Some days I contemplate on if I should use INPRINT or other print-on-demand services... You don't make as much but you don't spend as much.
Actually although 360 isn’t something I’m yet into, I have made one or two animated stories....or rather animated my illustrations and they’ve brought in more work.
So much so that as adobe have a Black Friday deal on their membership I’m going to expand my photo subs to get the full suite. Does mean though learning yet more software, but as long as I only dive in to what I need - after effects, premier, animation and expand my illustrator knowledge - I should be ok.
And as I’ve got a meeting to discuss creating an animation this Wednesday, should pay for itself.
Deal is until 24 nov if anyone is interested, 20% off
And animated pics I think is more accurately called motion graphics artist. Just bought a book on it this morning.
Oh, and just to say, you can do a load with Procreate and LumaFusion software straight on the iPad!
@amelia-bothe I am sure you are fine with working on your painting and then submitting. The point this month is to take your time and make it the best you can. Don't forget to post your progress along the way, it helps getting feed back from the community. Good Luck!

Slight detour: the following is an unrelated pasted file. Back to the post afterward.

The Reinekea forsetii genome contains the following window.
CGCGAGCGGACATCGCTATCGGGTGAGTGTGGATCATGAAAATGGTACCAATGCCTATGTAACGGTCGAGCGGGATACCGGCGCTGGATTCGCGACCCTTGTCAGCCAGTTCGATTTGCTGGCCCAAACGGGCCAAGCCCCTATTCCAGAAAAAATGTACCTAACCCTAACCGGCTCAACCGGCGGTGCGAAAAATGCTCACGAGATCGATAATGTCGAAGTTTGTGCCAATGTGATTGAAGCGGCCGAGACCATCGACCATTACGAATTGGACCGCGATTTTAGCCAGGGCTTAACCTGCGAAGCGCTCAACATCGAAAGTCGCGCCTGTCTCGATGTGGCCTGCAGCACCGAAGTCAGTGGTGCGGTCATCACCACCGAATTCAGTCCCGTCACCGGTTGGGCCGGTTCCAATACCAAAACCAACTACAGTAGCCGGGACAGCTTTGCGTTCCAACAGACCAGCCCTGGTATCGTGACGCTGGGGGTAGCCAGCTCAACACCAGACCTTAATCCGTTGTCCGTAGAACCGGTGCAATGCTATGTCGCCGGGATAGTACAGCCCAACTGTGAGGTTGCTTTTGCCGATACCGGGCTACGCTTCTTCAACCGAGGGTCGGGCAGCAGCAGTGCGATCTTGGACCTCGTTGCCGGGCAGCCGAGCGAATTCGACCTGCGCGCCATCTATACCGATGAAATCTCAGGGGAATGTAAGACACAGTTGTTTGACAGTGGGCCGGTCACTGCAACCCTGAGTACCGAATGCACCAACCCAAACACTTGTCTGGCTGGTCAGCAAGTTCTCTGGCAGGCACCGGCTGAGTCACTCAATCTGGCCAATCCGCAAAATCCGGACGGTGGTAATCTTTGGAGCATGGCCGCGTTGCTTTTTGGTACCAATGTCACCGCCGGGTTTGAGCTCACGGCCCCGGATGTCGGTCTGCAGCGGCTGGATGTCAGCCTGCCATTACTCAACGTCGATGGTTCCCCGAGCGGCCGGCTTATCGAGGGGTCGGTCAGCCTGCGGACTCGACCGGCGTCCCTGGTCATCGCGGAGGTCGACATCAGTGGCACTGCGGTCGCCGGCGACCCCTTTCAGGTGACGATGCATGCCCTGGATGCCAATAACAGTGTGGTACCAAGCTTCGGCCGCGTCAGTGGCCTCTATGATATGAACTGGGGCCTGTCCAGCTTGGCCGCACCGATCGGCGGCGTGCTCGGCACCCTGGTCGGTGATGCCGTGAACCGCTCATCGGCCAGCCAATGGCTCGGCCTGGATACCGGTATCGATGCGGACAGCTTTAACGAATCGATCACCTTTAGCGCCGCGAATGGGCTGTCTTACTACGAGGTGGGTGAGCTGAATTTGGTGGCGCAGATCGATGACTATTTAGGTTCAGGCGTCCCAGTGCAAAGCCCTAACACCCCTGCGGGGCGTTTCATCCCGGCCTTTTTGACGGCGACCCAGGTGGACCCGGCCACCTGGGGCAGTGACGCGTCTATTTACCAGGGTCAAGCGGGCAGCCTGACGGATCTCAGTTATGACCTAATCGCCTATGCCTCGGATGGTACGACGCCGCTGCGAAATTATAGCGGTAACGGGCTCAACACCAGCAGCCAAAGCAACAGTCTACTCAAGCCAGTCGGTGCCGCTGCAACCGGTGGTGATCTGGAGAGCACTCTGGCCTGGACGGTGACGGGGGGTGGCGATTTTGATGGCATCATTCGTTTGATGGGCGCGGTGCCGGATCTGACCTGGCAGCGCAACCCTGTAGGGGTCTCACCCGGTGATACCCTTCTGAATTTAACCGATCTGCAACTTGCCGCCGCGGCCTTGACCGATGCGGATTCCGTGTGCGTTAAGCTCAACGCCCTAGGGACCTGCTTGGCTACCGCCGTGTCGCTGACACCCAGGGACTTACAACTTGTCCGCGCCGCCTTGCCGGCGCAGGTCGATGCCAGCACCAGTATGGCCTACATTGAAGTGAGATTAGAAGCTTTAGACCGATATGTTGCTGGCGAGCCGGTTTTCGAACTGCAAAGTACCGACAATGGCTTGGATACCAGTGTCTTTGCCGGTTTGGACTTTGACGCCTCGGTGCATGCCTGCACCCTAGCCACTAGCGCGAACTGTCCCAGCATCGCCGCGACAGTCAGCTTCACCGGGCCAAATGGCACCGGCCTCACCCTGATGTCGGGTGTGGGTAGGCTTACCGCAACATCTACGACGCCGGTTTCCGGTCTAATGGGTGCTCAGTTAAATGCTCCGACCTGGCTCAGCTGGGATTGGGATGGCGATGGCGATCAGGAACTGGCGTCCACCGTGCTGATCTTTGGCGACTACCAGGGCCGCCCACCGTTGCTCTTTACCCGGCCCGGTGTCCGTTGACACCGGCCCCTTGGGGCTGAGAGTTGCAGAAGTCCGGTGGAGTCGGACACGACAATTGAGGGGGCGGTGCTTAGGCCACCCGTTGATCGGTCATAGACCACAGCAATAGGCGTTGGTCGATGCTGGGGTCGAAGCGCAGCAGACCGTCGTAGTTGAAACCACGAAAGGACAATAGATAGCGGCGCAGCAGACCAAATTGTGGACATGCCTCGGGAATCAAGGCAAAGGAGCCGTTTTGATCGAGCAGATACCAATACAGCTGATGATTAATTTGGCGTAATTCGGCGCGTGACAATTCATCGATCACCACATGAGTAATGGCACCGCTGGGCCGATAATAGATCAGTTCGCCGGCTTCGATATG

Have a look on Ebuyer, they have some monitors. I got a dell ultrasharp about 7 years ago and its still as good as new so I can vouch for the quality, but there are much cheaper alternatives available now, and the dells are cheaper nowadays too. My sister has the 24 inch dell ultrasharp which is also very good and rotates as well as tilts. They come ready calibrated with colour preset profiles- adobe rgb which is handy.
There are loads of alternate monitors that would probably be great too https://www.ebuyer.com/store/Computer/cat/Monitors/subcat/24"-Monitors?sort=rating+descending
I'd invite any and all to participate in Slowvember (www.slowvember.com). It's the oppostite of inktober in that you pick one thing you really want to work on, then slow down and make it as good as you can.
The great part about inktober is it gets the pen moving. Awesome! BUT, there is a downside too. When finished with Inktober, most people end up with 31 pretty bad drawings. Or maybe some nice starts, etc. Regardless, don't confuse making lots of images with making good images.
Being busy is different than actually being productive. Its way too easy to settle on a daily prompt which you may or may not do very well at. At the end you don't have something that really moved you forward in a meaningful way. Which is why I started Slowvember. The goal is to really focus effort on something. Have you ever done a painting that took a month? If you haven't, then you are missing out. This work is hard and you have to confront your limits. When you are doing quick sketches, you never bump up against the edge of your ability. But with this, you will hit it quick.
Have you ever done a painting where you can say "This is as good as I can possibly do right now". It's tough and requires patience, and focus, and even simple things like understanding what kind of work you want to make.
So I recommend bailing on the daily prompts, slowing down, and making something good.